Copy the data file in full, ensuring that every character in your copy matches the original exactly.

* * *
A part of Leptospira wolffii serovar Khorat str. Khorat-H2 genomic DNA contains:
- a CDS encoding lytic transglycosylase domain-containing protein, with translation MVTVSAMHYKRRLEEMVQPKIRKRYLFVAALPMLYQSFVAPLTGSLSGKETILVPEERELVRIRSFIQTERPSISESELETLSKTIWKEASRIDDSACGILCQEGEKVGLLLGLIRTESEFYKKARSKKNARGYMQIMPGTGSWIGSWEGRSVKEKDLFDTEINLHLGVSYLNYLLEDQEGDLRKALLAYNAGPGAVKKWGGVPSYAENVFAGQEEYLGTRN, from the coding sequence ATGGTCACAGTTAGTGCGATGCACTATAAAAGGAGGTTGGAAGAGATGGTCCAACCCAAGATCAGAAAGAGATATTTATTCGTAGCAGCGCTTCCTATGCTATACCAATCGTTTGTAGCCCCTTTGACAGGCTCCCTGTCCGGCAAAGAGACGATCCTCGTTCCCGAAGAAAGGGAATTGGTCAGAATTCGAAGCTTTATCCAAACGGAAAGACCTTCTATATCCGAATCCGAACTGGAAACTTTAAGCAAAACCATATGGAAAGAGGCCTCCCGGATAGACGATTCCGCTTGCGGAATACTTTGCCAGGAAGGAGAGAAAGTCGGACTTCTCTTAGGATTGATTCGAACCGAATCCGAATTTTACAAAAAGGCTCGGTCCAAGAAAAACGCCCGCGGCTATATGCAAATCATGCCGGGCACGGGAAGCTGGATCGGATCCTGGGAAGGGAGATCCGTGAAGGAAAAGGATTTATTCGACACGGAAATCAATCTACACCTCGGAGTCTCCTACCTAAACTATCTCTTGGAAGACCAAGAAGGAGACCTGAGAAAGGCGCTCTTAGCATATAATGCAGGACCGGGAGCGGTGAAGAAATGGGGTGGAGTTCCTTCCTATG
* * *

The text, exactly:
A part of Leptospira wolffii serovar Khorat str. Khorat-H2 genomic DNA contains:
- a CDS encoding lytic transglycosylase domain-containing protein, with translation MVTVSAMHYKRRLEEMVQPKIRKRYLFVAALPMLYQSFVAPLTGSLSGKETILVPEERELVRIRSFIQTERPSISESELETLSKTIWKEASRIDDSACGILCQEGEKVGLLLGLIRTESEFYKKARSKKNARGYMQIMPGTGSWIGSWEGRSVKEKDLFDTEINLHLGVSYLNYLLEDQEGDLRKALLAYNAGPGAVKKWGGVPSYAENVFAGQEEYLGTRN, from the coding sequence ATGGTCACAGTTAGTGCGATGCACTATAAAAGGAGGTTGGAAGAGATGGTCCAACCCAAGATCAGAAAGAGATATTTATTCGTAGCAGCGCTTCCTATGCTATACCAATCGTTTGTAGCCCCTTTGACAGGCTCCCTGTCCGGCAAAGAGACGATCCTCGTTCCCGAAGAAAGGGAATTGGTCAGAATTCGAAGCTTTATCCAAACGGAAAGACCTTCTATATCCGAATCCGAACTGGAAACTTTAAGCAAAACCATATGGAAAGAGGCCTCCCGGATAGACGATTCCGCTTGCGGAATACTTTGCCAGGAAGGAGAGAAAGTCGGACTTCTCTTAGGATTGATTCGAACCGAATCCGAATTTTACAAAAAGGCTCGGTCCAAGAAAAACGCCCGCGGCTATATGCAAATCATGCCGGGCACGGGAAGCTGGATCGGATCCTGGGAAGGGAGATCCGTGAAGGAAAAGGATTTATTCGACACGGAAATCAATCTACACCTCGGAGTCTCCTACCTAAACTATCTCTTGGAAGACCAAGAAGGAGACCTGAGAAAGGCGCTCTTAGCATATAATGCAGGACCGGGAGCGGTGAAGAAATGGGGTGGAGTTCCTTCCTATG